3. Fill Ins

The so-called ‘fill ins’ have a low Impact and a low Effort. These are low-priority activities that can be dealt with at a later time. Often ‘fill ins’ stagnate activities with a higher priority. Eventually, these will have to be carried out. It is therefore advisable to make a list with ‘fill ins’ and you should only perform these tasks when you have got the time to do so.

4. Hard Slogs

The Hard Slogs or “thankless tasks” have a low Impact but require a high Effort. When a computer programme is not functioning properly and an employee spends all day trying to make this work, this must be seen as a waste of time and energy. It is therefore advisable to avoid Hard Slogs and outsource them to experts. If you do not do this, thankless and energy consuming tasks will yield low returns and there will be too little time for more important business.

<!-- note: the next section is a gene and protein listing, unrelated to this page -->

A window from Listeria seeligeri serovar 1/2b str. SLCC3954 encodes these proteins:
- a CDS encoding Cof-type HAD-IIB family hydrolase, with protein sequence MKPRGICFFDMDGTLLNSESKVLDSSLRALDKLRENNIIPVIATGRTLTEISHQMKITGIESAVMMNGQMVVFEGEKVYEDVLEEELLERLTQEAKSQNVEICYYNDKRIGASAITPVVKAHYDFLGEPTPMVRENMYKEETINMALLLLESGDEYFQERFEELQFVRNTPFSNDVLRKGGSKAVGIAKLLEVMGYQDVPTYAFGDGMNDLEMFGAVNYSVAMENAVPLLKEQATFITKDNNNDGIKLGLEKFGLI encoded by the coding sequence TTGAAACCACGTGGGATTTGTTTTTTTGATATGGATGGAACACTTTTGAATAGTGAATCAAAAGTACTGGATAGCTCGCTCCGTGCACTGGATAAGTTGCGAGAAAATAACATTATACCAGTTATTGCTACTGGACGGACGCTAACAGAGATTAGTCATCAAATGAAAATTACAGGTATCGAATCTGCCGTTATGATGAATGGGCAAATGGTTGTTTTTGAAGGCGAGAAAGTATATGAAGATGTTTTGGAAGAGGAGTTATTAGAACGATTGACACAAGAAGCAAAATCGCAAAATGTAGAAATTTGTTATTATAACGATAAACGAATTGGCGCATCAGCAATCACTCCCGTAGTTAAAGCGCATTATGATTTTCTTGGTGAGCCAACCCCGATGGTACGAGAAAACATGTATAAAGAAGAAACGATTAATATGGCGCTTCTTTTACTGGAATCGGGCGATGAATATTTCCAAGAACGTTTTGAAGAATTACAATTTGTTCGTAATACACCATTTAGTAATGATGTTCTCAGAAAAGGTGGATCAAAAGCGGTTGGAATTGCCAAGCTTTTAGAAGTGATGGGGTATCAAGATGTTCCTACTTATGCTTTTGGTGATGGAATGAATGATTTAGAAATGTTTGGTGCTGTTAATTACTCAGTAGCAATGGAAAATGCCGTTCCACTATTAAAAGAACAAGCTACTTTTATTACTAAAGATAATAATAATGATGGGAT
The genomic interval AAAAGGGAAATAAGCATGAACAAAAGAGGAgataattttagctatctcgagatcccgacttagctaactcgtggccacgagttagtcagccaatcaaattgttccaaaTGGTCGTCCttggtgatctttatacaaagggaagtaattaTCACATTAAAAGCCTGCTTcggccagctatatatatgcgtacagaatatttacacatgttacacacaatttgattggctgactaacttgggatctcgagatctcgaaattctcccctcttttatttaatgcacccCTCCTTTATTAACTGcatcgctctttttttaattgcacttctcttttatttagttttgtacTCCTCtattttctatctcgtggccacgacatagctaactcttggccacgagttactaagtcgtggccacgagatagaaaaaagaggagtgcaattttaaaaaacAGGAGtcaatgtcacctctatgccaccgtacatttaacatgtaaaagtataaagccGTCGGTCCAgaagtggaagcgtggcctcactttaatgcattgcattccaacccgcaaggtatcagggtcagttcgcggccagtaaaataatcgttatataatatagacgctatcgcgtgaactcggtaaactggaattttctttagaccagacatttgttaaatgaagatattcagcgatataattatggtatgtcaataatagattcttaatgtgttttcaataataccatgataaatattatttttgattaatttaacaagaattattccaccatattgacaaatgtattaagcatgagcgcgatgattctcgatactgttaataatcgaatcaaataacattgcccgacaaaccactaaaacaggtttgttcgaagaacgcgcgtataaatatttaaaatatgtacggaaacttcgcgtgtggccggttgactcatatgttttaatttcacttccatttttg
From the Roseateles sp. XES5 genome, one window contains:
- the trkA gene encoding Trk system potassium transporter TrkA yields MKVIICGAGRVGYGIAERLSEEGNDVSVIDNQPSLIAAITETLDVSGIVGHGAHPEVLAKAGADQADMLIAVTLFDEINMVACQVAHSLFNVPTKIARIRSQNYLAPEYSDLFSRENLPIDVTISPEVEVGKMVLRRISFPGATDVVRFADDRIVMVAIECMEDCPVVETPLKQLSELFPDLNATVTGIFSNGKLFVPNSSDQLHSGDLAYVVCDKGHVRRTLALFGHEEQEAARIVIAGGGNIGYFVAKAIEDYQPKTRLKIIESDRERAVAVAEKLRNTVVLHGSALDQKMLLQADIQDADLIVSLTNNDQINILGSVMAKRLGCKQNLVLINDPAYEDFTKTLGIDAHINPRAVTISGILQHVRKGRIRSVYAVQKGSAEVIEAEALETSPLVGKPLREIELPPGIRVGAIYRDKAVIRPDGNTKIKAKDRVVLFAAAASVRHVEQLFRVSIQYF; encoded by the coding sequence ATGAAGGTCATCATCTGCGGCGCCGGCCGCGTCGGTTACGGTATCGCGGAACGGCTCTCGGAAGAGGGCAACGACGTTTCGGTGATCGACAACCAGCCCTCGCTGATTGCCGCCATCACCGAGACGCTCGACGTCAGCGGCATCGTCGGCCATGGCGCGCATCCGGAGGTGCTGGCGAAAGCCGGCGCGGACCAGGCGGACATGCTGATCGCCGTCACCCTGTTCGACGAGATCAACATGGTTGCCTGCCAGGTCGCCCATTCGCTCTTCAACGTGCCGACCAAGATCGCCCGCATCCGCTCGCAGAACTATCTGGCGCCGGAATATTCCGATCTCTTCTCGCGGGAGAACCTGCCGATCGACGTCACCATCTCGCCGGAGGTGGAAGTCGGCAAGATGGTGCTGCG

Action Priority Matrix: Efficient use

In order to use an APM efficiently, it is recommended to use scores for impact from 0 to 10 in which ‘0’ represents no Impact and no Effort and ‘10’ represents maximum Impact and Maximum Effort.

It is possible of course to use another scale. Using this score, the activities of the Matrix can be plotted more carefully resulting in an easier selection with respect to priority.

Effect Long term of using the Action Priority Matrix

By using an APM, activities are sequenced in the right order based on priority and therefore time will be used more efficiently. This will have a positive effect in the long term.

Employees will therefore become more and more aware of time-consuming projects and will have a better understanding of activities that give good returns. This is why APM is an effective management tool: it improves the decision-making process and it minimizes stress.